Oops! Ended up with my 3rd Raleigh (2019 Detour iE)

I was looking forward to NOT buying a Raleigh from Bicycle Bluebook in San Jose. I already bought a 26" Redux from them for my older son, and a Misceo iE for myself (https://electricbikereview.com/foru...0-w012-torque-error-fix-keep-or-return.29480/).

Anyway, a nice, 500-mile Trek Conduit+ popped up that looked great for my wife. I made an offer and went to pick it up. Too bad, it was advertised as a Medium but turned out to be a Large, Oops!, too big to fit my 5'6" wife.

So turns out they had a 2019 Detour half-advertised -- on eBay, but not their main page. It was nearly new, all of 2 miles on it and no scratches. We worked out a price that was a little more than the Trek, but under $1000. I'd be giving up built-in lights and Shimano hydraulics (Tektros instead), but in return upgrading to from an E6000 to an E6100 with the newer style display, a more useful rear rack, and Schwalbe Big Apples. I can swap out the Detour's wide saddle and swept-back bars if my wife doesn't like them to get a cockpit closer to the Trek's.

I don't have anything against Raleigh, I'd just prefer a little bit of variety in the stable. BTW if you remove the saddle and let an 8-year old sit on the rack, the Medium fits "perfectly." :)

 

TMH

Well-Known Member
Nice score.

If Raleigh's other e-bikes are like their Tamland iE, I wouldn't be at all sad that Raleigh is all you had. My Tamland is my favorite e-bike!
 
If I have one issue to pick with Raleigh, it's a lack of consistency. They'll change up a drive unit from one year to the next. So my 2015 Misceo with a Shimano mid-drive morphed into a SunTour hub drive in 2019. Maybe this just doesn't matter over the course of time, but I think this is a defining characteristic for a model.

So I'll say this: I switched up my wife's new Detour with a usable saddle (off the Misceo!), straight bars, and a shorter stem, to get a more traditional riding position. The Shimano E6100 drive system is noticeably refined compared to the E6000 on my Misceo. Quieter, torquier, and smoother. The new display and wider buttons are a nice touch. The one caveat is my Misceo uses a Alfine hub and Di2 shifting, so this isn't exactly an apples to apples comparison. I indended to install an Alfine on this bike, too (well, on the Trek that didn't work out), but I think the Detour's closed dropouts will prevent me from doing that, unless I'm willing to get the Dremel out.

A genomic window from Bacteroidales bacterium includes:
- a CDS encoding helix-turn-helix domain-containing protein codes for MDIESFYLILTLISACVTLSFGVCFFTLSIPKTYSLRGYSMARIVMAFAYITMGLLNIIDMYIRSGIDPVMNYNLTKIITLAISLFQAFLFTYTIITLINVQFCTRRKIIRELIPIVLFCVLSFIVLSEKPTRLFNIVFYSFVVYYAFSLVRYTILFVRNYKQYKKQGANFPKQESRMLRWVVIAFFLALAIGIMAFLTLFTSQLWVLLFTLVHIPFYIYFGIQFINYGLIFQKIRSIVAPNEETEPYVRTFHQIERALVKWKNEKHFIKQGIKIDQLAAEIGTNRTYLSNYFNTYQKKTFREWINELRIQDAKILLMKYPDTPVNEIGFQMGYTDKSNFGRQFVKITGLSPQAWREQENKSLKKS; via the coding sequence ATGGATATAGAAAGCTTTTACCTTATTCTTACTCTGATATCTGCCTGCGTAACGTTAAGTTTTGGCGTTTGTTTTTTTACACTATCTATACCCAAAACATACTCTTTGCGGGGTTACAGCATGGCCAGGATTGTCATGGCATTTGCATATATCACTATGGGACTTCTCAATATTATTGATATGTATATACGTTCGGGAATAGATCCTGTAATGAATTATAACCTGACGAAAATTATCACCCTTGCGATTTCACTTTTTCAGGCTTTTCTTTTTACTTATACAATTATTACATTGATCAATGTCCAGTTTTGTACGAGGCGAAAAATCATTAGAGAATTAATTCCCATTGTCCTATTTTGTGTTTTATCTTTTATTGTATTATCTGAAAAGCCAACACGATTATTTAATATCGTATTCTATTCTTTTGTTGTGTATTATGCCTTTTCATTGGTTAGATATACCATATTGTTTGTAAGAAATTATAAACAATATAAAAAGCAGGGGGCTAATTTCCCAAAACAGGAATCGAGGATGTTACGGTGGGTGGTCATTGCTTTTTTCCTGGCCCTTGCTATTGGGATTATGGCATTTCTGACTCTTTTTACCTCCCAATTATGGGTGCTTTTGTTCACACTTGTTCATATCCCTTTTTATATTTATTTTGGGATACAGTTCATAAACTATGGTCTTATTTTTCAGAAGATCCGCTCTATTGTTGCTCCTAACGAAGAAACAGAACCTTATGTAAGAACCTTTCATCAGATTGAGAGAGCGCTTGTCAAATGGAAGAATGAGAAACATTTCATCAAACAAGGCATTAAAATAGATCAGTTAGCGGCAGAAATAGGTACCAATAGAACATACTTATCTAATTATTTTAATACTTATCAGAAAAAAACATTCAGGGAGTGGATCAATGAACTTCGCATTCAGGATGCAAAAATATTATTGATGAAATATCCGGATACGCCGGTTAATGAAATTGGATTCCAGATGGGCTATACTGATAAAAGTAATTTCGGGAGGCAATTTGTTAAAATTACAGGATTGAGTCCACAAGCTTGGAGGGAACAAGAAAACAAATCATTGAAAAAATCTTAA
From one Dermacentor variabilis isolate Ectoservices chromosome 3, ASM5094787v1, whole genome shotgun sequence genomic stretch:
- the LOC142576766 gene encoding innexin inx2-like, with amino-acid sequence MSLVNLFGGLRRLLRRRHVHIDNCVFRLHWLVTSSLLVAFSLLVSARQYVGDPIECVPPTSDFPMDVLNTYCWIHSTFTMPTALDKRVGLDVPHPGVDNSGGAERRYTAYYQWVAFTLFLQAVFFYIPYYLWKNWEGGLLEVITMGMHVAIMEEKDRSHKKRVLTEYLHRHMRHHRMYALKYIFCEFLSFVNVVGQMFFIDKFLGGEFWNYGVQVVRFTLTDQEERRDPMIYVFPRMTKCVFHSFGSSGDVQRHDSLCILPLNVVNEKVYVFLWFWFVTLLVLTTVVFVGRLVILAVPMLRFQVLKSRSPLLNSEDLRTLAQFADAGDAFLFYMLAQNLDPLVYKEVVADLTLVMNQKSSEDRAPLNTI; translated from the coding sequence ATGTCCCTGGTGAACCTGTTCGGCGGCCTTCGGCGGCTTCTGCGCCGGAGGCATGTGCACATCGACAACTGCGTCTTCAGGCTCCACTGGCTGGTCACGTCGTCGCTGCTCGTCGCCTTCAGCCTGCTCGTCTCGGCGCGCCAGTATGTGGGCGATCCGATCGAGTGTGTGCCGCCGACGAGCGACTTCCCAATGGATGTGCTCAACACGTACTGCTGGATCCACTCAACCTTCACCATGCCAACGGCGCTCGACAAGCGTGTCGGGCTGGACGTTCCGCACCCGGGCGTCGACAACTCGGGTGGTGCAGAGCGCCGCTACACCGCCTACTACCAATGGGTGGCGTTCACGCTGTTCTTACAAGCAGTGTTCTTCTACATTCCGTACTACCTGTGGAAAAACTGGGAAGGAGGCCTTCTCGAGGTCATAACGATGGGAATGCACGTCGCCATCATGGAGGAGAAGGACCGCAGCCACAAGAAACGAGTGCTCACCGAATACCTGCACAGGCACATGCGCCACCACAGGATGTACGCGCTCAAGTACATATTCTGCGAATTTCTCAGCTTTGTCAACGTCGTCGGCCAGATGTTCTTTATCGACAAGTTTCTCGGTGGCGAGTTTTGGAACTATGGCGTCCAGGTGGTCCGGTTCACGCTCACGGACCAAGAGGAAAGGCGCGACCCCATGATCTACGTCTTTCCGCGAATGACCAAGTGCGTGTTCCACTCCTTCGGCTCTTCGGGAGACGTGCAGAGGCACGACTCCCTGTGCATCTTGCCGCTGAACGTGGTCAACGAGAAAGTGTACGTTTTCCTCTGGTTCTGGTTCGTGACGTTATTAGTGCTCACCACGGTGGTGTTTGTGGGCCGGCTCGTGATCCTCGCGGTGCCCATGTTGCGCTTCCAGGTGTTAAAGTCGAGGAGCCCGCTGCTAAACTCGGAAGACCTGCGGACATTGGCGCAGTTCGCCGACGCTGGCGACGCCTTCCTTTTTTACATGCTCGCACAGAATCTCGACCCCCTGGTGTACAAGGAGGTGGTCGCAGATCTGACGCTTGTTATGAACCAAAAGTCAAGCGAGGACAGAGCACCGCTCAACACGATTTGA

FlatSix911

Well-Known Member
If I have one issue to pick with Raleigh, it's a lack of consistency. They'll change up a drive unit from one year to the next. So my 2015 Misceo with a Shimano mid-drive morphed into a SunTour hub drive in 2019. Maybe this just doesn't matter over the course of time, but I think this is a defining characteristic for a model.

So I'll say this: I switched up my wife's new Detour with a usable saddle (off the Misceo!), straight bars, and a shorter stem, to get a more traditional riding position. The Shimano E6100 drive system is noticeably refined compared to the E6000 on my Misceo. Quieter, torquier, and smoother. The new display and wider buttons are a nice touch. The one caveat is my Misceo uses an Alfine hub and Di2 shifting, so this isn't exactly an apples to apples comparison. I intended to install an Alfine on this bike, too (well, on the Trek that didn't work out), but I think the Detour's closed dropouts will prevent me from doing that unless I'm willing to get the Dremel out.
I agree that Raleigh has been inconsistent with its model naming convention and it will hurt the brand in the long run.

My 2016 Misceo Sport ie with the Shimano Steps mid-drive has been great with no issues... now the 2019 Misceo comes with a hub drive, a step backward huh?


 
Yep, not to mention the overall aesthetic .The model started from a very refined looking purpose-built commuter with the carbon fork (mine, used, came with a cheesy suspension fork that I swapped for a very out-of-place looking Surly I had laying around). The 2019 has a 1990's Rockhopper/Walmart vibe going on. Apologies to anybody who owns one -- I'm not trying to offend.